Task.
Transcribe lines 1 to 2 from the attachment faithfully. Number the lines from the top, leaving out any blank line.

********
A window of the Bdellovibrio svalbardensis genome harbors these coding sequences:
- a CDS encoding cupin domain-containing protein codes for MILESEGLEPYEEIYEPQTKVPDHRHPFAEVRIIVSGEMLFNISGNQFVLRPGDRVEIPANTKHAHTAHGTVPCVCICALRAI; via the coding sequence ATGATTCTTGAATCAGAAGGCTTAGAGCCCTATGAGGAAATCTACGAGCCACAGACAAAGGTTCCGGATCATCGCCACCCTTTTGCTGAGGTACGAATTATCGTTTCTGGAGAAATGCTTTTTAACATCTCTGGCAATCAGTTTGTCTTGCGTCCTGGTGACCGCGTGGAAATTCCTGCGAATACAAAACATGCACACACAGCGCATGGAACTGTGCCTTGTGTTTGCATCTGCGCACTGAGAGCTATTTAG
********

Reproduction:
A window of the Bdellovibrio svalbardensis genome harbors these coding sequences:
- a CDS encoding cupin domain-containing protein codes for MILESEGLEPYEEIYEPQTKVPDHRHPFAEVRIIVSGEMLFNISGNQFVLRPGDRVEIPANTKHAHTAHGTVPCVCICALRAI; via the coding sequence ATGATTCTTGAATCAGAAGGCTTAGAGCCCTATGAGGAAATCTACGAGCCACAGACAAAGGTTCCGGATCATCGCCACCCTTTTGCTGAGGTACGAATTATCGTTTCTGGAGAAATGCTTTTTAACATCTCTGGCAATCAGTTTGTCTTGCGTCCTGGTGACCGCGTGGAAATTCCTGCGAATACAAAACATGCACACACAGCGCATGGAACTGTGCCTTGTGTTTGCATCTGCGCACTGAGAGCTATTTAG